Although the above-noted documents can provide you with very detailed information, they are usually available only from larger companies. Yet nearly every organization has a third type of information that can assist you in your job search: marketing information. Nearly every company posts this information publicly on the Internet for prospective customers. Just go to the company's homepage, then click on "Products" or "Services" to find out more. If it's not there, either go to "About Us" or the site map. This "brochureware" is almost always the first information that any company puts on the Web.
If you're unable to find the information on the company's Web site, call the company directly, ask for the Marketing Department, then ask if they would please send out some general marketing information about the company and its product line. Marketing people are usually more than happy to assist anyone who wants to know more about their company.
Don't wait until the first interview to find out about the company. If you do, you may not get a second chance (or second interview).
Why product information? Because most entry level interviewees are woefully ignorant of what a company actually "does for a living." For example, everyone knows what Google does, right? Internet search? Is that it? When you look in depth, the actual breadth of products and services under development may surprise you. Same thing with Amazon. "I buy stuff at Amazon." OK, but there is much more to Amazon than its online retail operations. You need to do your research.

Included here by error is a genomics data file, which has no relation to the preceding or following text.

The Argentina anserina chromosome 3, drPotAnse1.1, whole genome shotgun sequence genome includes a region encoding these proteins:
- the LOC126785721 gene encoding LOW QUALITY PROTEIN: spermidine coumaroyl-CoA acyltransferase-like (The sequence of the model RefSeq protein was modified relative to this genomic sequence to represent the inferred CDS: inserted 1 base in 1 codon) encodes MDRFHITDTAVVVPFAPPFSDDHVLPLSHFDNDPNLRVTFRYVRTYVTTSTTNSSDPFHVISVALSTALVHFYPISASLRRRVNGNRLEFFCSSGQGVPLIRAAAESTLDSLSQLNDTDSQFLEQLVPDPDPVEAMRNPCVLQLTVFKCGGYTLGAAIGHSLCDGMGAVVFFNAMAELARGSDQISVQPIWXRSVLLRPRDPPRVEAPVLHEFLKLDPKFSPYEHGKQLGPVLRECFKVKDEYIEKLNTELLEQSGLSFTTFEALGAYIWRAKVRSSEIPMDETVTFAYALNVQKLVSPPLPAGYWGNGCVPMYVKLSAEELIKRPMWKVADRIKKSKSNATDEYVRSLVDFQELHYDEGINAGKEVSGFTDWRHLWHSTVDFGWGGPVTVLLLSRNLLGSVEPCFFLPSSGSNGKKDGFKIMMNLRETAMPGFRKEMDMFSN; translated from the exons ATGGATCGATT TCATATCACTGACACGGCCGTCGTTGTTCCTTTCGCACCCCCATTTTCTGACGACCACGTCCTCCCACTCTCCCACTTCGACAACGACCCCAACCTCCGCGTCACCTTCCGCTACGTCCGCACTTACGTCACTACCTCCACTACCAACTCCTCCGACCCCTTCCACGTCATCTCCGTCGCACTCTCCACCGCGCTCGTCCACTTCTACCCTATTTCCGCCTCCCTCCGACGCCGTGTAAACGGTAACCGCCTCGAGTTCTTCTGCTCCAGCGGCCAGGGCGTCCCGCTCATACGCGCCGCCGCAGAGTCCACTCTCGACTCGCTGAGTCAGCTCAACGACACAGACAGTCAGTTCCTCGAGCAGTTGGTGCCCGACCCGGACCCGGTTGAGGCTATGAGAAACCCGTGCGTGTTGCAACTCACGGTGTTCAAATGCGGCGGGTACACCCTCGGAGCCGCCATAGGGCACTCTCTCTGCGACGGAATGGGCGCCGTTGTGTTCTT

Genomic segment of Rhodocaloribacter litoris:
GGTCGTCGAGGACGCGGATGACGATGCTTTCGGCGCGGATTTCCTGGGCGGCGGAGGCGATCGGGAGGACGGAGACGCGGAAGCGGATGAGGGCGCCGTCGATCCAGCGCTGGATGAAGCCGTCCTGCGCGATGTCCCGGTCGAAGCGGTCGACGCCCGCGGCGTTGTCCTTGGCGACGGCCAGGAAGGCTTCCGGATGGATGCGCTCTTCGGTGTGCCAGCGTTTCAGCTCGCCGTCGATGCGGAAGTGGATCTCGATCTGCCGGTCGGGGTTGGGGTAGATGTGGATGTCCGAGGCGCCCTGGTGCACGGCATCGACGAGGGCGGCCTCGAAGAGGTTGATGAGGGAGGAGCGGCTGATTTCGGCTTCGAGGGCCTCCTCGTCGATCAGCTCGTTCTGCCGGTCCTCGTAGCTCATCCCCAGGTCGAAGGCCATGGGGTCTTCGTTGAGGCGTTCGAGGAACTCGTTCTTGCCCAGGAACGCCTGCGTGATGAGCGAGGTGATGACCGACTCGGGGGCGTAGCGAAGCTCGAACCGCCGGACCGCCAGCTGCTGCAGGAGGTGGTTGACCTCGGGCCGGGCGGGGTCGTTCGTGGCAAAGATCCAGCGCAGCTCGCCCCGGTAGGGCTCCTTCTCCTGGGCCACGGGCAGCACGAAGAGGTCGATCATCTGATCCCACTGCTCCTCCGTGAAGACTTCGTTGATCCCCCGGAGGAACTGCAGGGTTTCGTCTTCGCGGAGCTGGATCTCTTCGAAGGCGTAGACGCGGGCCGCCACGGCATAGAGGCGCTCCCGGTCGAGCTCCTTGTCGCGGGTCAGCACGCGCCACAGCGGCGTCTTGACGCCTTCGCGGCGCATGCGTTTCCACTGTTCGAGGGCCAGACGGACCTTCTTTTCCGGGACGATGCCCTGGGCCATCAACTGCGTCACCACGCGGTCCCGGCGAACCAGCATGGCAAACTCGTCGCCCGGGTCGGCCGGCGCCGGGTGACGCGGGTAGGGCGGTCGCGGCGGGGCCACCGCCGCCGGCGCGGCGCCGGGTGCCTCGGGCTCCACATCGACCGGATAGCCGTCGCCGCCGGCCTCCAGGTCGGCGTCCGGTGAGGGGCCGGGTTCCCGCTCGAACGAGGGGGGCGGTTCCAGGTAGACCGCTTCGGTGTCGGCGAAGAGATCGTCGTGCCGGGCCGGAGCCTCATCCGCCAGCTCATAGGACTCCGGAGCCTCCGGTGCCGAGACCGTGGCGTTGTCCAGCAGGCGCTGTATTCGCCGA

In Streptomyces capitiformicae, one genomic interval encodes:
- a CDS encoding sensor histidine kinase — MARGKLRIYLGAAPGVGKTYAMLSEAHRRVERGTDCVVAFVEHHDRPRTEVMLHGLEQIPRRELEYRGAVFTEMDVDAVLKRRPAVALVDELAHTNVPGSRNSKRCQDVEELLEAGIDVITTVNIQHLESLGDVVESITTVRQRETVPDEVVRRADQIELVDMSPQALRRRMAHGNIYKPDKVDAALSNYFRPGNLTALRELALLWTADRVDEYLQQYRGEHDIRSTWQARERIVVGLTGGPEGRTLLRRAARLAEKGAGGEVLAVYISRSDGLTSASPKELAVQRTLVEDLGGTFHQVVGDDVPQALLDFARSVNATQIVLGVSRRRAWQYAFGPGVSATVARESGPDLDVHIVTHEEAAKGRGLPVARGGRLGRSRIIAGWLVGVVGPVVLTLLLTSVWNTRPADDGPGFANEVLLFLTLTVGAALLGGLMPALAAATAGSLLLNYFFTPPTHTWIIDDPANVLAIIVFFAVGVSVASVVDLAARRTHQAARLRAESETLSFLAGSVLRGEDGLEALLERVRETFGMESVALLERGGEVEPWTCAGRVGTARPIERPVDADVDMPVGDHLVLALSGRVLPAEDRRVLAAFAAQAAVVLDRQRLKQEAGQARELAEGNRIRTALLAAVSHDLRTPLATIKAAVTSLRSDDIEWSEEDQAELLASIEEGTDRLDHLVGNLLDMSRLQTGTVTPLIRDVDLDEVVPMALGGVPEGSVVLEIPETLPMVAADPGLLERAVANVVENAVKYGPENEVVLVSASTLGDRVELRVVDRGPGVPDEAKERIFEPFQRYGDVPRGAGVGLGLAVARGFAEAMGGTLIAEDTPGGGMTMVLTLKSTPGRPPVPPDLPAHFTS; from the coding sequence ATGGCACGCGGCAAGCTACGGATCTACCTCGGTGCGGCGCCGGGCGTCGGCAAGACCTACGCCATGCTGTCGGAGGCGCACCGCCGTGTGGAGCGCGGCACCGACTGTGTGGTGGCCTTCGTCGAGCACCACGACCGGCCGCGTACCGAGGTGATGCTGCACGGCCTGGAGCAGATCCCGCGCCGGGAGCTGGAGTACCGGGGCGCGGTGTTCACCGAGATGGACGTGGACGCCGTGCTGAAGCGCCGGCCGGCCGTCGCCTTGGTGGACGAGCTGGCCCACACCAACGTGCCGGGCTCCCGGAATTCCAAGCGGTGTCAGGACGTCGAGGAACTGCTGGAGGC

Remember, the Marketing Department is the one department "authorized to blab" about the company. The information you are given from this department can often be quite comprehensive and available through no other source. If you find a friend within the Marketing Department, even one who will talk with you for just a few minutes about the company, you have found a true gem.
An excellent question to ask a marketing person is:
"What gives your company its competitive edge in the marketplace?"
Most marketing people are well prepared for the question—they answer it every day, either directly or indirectly, with their customers. Let them know that you are potentially a "future customer" of the Marketing Department by virtue of your prospect for the interview. Let them know that if you do eventually get the job, you will do your best to support their department and their product line.
Astute marketers will understand that any customer, external or internal (even those who may be nothing more than "potentially future internal"), is a valuable resource to be cultivated. They will usually be more than happy to assist.